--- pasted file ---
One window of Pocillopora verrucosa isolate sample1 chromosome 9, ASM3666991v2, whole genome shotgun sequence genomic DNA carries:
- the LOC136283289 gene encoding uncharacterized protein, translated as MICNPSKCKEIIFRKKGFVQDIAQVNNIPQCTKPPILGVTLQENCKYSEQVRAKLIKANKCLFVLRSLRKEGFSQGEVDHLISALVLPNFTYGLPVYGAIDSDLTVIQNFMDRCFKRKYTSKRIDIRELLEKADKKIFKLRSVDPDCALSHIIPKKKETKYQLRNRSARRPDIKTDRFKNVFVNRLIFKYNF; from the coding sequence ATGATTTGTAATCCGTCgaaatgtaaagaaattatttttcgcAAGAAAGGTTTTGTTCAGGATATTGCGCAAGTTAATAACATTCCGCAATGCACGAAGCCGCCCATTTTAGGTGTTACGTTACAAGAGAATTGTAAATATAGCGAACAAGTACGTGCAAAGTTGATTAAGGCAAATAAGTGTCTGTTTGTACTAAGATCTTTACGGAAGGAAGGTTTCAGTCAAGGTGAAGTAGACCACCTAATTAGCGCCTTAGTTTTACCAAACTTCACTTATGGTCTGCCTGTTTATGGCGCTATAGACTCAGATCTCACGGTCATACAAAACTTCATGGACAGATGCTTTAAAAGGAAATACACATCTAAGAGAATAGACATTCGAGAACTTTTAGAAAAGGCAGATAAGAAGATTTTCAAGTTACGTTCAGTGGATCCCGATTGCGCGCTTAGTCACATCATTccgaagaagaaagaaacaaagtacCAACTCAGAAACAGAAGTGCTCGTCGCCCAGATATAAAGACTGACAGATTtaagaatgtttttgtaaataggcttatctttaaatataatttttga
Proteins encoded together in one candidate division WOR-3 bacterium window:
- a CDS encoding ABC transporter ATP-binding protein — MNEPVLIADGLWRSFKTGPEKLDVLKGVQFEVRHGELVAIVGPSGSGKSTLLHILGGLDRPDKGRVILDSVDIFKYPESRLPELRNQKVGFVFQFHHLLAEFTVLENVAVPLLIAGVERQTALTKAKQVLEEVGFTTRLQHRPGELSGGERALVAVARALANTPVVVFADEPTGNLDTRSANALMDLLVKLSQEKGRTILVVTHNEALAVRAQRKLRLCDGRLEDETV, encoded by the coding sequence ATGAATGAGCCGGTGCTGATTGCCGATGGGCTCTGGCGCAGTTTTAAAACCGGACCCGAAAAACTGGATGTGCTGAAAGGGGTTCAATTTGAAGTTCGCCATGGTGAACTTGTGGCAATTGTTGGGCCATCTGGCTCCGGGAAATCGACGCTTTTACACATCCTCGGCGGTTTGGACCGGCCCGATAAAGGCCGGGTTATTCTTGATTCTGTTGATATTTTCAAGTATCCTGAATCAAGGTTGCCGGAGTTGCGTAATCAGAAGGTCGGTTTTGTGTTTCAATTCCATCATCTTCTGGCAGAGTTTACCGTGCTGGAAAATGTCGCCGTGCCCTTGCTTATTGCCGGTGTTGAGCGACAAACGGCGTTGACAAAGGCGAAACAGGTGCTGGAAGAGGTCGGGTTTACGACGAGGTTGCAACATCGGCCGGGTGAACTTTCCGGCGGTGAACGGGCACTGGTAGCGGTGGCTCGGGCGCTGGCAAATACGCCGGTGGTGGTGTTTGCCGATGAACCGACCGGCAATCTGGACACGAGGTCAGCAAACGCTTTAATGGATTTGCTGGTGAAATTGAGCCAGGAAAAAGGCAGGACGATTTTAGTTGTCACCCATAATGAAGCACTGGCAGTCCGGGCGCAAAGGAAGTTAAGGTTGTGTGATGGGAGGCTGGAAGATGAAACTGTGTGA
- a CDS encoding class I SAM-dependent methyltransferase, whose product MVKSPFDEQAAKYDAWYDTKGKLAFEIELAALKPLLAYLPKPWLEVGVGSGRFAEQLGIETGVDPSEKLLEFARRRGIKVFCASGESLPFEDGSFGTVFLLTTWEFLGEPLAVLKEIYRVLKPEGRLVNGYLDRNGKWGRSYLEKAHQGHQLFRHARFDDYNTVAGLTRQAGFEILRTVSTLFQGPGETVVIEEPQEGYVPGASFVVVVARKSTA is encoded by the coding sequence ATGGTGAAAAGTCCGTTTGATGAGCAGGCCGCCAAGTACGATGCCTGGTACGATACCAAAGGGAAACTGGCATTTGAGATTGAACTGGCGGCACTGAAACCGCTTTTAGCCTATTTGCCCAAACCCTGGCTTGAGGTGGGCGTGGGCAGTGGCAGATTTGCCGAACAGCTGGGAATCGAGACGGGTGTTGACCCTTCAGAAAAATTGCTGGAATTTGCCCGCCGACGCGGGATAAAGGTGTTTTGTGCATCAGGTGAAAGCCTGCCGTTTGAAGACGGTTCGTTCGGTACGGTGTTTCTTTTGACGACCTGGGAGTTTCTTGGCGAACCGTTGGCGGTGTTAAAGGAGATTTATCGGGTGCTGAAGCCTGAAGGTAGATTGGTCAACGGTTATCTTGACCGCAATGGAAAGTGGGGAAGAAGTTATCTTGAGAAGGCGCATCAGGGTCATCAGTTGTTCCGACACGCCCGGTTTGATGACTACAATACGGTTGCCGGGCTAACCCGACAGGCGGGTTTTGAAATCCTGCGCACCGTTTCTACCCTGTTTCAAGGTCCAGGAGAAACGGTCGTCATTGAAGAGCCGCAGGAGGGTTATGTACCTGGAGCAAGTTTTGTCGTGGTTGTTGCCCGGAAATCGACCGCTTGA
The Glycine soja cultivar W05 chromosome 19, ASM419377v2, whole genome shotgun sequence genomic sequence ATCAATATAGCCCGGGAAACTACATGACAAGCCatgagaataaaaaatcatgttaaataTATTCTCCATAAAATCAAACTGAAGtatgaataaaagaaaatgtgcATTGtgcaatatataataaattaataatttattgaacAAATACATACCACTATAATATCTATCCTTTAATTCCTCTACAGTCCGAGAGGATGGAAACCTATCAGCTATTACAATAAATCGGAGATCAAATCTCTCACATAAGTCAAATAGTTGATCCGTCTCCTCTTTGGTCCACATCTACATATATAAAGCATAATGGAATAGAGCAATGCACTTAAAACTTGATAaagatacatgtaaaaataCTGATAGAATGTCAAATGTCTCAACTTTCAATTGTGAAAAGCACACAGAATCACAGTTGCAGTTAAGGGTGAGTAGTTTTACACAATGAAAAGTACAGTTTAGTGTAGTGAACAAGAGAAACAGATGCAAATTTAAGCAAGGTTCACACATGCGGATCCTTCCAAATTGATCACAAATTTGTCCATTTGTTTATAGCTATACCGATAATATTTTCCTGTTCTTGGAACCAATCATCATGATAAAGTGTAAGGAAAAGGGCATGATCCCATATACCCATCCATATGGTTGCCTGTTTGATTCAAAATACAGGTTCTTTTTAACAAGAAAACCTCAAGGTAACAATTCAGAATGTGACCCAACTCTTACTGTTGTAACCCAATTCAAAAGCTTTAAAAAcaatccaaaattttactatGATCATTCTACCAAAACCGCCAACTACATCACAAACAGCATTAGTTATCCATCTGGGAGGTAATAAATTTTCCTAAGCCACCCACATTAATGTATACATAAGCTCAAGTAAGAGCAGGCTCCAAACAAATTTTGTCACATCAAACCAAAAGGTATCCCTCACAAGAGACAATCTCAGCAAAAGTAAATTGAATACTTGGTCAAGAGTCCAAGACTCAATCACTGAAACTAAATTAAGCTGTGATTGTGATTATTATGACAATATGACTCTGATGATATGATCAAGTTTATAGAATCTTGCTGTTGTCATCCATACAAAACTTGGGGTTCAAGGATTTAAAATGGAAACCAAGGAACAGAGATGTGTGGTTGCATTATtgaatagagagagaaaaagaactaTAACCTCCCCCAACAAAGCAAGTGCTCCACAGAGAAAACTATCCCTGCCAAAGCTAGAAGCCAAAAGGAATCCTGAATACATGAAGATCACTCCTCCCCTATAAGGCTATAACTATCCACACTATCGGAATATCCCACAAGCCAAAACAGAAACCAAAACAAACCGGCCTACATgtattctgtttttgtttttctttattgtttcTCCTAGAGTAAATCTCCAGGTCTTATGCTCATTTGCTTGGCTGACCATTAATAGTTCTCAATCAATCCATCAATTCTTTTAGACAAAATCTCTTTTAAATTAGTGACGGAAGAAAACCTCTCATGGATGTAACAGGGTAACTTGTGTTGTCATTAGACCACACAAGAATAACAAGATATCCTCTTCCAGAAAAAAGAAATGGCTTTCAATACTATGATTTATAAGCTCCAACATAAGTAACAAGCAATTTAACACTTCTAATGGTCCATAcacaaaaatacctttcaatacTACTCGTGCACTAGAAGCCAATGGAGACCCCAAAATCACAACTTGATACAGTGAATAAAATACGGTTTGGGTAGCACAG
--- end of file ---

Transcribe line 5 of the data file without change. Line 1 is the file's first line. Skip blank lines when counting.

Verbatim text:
- a CDS encoding class I SAM-dependent methyltransferase, whose product MVKSPFDEQAAKYDAWYDTKGKLAFEIELAALKPLLAYLPKPWLEVGVGSGRFAEQLGIETGVDPSEKLLEFARRRGIKVFCASGESLPFEDGSFGTVFLLTTWEFLGEPLAVLKEIYRVLKPEGRLVNGYLDRNGKWGRSYLEKAHQGHQLFRHARFDDYNTVAGLTRQAGFEILRTVSTLFQGPGETVVIEEPQEGYVPGASFVVVVARKSTA is encoded by the coding sequence ATGGTGAAAAGTCCGTTTGATGAGCAGGCCGCCAAGTACGATGCCTGGTACGATACCAAAGGGAAACTGGCATTTGAGATTGAACTGGCGGCACTGAAACCGCTTTTAGCCTATTTGCCCAAACCCTGGCTTGAGGTGGGCGTGGGCAGTGGCAGATTTGCCGAACAGCTGGGAATCGAGACGGGTGTTGACCCTTCAGAAAAATTGCTGGAATTTGCCCGCCGACGCGGGATAAAGGTGTTTTGTGCATCAGGTGAAAGCCTGCCGTTTGAAGACGGTTCGTTCGGTACGGTGTTTCTTTTGACGACCTGGGAGTTTCTTGGCGAACCGTTGGCGGTGTTAAAGGAGATTTATCGGGTGCTGAAGCCTGAAGGTAGATTGGTCAACGGTTATCTTGACCGCAATGGAAAGTGGGGAAGAAGTTATCTTGAGAAGGCGCATCAGGGTCATCAGTTGTTCCGACACGCCCGGTTTGATGACTACAATACGGTTGCCGGGCTAACCCGACAGGCGGGTTTTGAAATCCTGCGCACCGTTTCTACCCTGTTTCAAGGTCCAGGAGAAACGGTCGTCATTGAAGAGCCGCAGGAGGGTTATGTACCTGGAGCAAGTTTTGTCGTGGTTGTTGCCCGGAAATCGACCGCTTGA